Recent media reports on the ANC succession battle have prompted South Africans to stop and think about the future of politics in our country and inevitably the overall fate of our political economy. Pre 1994, realised the growing strength of a party that was to become a democracy bearer and liberator of the oppressed South Africa, into a world renounced democratic country, blended with multicultural and multilingual citizens. Prehistoric was that moment when former president, Nelson Mandela, walked out of Robin Island to transform the state of our country to one that was respected throughout the world. Yet, just under two decades, every media prides itself with reports and articles of a battle of words and power, with constant finger pointing and alleged corruption involvement from the successors of the dream Mandela was imprisoned for. Focus has shifted from the party's collective purpose, policy and strategies to serve a unified freed nation to the likes of "Zuma vs Mbeki" articles flocking the media sphere.

The current state of our government calls for concern, alarm and awareness from the citizens who happen to be the masses that put those concerned into power. With the knowledge of the current state of political affairs, the burning question is "what are South Africans saying?" Is the succession issue primarily a problem for those in government and mainstream media? It is no secret that any information traded on the succession battle becomes a powerful weapon, bearing invaluable economic weight that can either make or break our nation. But in the midst of this knowledge, citizens must engage and raise their views on this issue, this action simply being their democratic right. It must also be remembered that, government exists in order to represent a state, which in turn constitutes amongst other things people, who's interests should be foremost and respected. So, South Africa, what are you saying about the Zuma/Mbeki saga? Oh, and not to forget the ANC Youth League's power struggle . Members vandalised chairs at the conference venue, disputing the election of their newly appointed president Firebrand Malema, suggesting corruption and fraudulent activities from their executive members ! Is this the kind of leadership and behaviour we are vouching for presidency in the long run? Certainly not.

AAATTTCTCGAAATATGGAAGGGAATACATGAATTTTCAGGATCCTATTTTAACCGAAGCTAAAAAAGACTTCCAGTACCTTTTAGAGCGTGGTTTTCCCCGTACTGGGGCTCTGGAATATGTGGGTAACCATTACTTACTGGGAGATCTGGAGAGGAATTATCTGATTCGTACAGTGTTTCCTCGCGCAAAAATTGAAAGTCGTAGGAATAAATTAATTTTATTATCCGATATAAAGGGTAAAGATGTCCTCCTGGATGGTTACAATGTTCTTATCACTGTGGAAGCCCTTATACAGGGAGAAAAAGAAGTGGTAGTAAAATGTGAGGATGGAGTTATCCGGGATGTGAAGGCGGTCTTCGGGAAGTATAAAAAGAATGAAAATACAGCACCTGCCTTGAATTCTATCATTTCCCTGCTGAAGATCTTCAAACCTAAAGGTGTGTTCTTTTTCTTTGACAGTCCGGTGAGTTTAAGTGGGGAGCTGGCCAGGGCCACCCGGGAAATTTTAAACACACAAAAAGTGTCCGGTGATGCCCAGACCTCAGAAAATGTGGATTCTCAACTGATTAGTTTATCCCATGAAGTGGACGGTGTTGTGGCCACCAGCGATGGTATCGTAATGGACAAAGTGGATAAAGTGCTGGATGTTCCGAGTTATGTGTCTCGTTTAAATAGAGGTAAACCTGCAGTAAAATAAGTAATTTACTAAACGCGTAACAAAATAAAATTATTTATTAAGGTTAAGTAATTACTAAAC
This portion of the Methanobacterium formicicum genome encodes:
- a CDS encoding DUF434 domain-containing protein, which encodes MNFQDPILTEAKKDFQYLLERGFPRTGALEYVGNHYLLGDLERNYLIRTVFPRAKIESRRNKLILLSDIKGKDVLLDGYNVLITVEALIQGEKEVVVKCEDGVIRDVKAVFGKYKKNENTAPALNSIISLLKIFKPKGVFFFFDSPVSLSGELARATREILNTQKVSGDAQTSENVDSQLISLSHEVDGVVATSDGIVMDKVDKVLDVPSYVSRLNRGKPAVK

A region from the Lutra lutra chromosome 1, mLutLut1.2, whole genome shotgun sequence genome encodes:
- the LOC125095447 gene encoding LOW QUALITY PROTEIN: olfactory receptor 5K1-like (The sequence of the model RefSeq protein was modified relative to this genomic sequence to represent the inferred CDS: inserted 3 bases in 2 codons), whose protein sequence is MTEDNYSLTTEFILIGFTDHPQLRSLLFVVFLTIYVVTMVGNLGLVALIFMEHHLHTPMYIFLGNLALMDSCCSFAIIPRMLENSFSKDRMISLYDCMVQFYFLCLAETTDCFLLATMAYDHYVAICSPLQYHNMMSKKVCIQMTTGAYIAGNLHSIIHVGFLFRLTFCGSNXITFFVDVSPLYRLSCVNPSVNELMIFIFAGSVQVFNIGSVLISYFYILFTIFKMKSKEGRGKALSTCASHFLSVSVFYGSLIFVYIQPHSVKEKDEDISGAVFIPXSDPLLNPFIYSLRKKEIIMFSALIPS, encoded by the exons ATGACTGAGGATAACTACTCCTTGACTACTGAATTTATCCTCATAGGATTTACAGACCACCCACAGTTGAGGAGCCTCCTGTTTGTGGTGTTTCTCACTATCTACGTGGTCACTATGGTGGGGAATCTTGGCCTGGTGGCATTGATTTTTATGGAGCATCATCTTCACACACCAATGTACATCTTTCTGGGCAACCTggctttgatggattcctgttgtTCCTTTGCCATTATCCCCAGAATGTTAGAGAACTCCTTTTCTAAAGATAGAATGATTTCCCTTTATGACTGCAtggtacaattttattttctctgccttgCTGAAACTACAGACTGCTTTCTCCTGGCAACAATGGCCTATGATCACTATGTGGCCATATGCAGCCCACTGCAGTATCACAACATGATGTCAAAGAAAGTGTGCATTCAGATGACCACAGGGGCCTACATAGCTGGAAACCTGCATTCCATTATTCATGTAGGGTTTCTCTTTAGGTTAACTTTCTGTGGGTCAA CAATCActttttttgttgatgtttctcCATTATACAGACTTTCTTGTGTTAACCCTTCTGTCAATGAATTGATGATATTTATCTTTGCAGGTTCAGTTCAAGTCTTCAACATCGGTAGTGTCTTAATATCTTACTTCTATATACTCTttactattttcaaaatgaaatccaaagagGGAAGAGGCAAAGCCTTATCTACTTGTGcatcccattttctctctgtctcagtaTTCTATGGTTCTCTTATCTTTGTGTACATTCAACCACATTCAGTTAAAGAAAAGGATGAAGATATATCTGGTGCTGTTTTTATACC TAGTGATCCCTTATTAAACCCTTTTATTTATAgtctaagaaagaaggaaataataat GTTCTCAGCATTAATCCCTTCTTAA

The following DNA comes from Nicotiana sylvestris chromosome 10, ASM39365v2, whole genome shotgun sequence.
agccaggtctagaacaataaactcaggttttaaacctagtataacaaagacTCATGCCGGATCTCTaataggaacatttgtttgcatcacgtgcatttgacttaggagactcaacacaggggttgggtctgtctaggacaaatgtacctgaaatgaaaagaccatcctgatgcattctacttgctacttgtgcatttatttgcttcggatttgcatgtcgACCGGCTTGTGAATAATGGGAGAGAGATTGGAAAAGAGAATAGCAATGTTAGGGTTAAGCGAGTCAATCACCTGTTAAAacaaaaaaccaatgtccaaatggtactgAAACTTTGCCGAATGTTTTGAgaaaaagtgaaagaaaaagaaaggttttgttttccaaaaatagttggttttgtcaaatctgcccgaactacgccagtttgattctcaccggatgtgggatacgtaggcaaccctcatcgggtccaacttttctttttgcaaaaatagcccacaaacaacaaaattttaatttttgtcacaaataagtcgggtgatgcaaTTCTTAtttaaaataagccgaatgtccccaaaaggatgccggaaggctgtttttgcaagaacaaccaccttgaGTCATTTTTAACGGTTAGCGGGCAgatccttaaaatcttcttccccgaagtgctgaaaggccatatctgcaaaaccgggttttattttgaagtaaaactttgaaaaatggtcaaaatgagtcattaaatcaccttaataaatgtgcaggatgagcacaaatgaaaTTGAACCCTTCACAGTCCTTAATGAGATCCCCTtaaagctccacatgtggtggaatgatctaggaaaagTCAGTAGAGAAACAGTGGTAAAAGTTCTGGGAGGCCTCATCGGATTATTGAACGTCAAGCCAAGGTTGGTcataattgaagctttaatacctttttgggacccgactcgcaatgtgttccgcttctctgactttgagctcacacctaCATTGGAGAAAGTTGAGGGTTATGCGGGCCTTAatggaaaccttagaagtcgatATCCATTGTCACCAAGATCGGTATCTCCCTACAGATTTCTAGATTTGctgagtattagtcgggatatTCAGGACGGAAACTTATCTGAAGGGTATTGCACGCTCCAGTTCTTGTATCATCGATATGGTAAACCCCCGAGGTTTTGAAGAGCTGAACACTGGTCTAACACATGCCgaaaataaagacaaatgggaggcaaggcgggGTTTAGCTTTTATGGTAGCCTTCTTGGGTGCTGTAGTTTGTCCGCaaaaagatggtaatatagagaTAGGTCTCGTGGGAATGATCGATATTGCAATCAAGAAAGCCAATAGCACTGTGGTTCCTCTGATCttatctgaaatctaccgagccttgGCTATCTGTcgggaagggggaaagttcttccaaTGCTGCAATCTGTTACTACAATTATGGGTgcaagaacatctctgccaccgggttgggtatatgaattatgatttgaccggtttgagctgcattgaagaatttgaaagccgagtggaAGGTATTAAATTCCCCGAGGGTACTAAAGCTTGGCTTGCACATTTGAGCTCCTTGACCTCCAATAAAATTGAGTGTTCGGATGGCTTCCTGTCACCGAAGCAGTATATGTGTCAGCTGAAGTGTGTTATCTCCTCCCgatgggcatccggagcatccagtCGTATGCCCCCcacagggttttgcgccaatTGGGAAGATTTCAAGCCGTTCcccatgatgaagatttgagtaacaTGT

If there's any platform to express one's fears, joy concern or whatever the case might be on the succession, it is through the much contested citizen journalism (blogs), and the timing couldn't be more perfect. Both Zuma and Mbeki camps have stated their case and judiciary has passed its judgement. Mainstream media has reported on the issue, keeping in mind the essence of gatekeeping and censorship. Now is the time for us citizens, to give our perceptions and individual thought about our government. This act giving birth to true democracy; a pluralism where diversity of voices of the essence.

Some South African have been vocal and label the ANC Undignified, some feel Zuma is a victim of a media witch hunt whilst others label Mbeki: an out of touch, bewildered, denialist to the end. No matter from what angle citizens and journalists are approaching the issue, what remains is that they are simply not passive viewers to current affairs that have rippling effects to their own lives, and that is commendable. Anton Harber "Is our media ready for the challenge of change?" emphasises that irrespective of the kind, "the crux of the matter is how the media shape their coverage, which in turn will determine the shape and nature of the democracy, either strengthening or weakening our democratic institutions and how the public participates in them". I couldn't agree more. If citizens take the initiative to publicise and vocalise the flaws they witness in their government, then this act surely should avail a level of understanding of the kind of leadership, policies and needs the government should uphold in order to satisfy its people. This informed take on the situation then ought to empower citizens to partake in the decision making process alongside their leaders. After all, "it is up to the media and judiciary to ensure that government functions in an accountable, open and honest manner and makes the effort to treat each and every South African with respect", these being the good words of Chief Justice Pius Langa at the Joint South African National Editors Forum. Langa endoses an independent media and judiciary which works to preserve the citizen's freedom of expression, which I believe is the aim of citizen journalism: not to hurt or jeopardise the journalism profession, but to enforce and play a mending role where mainstream media fails- and that is getting ample public voice. So South Africa must start talking.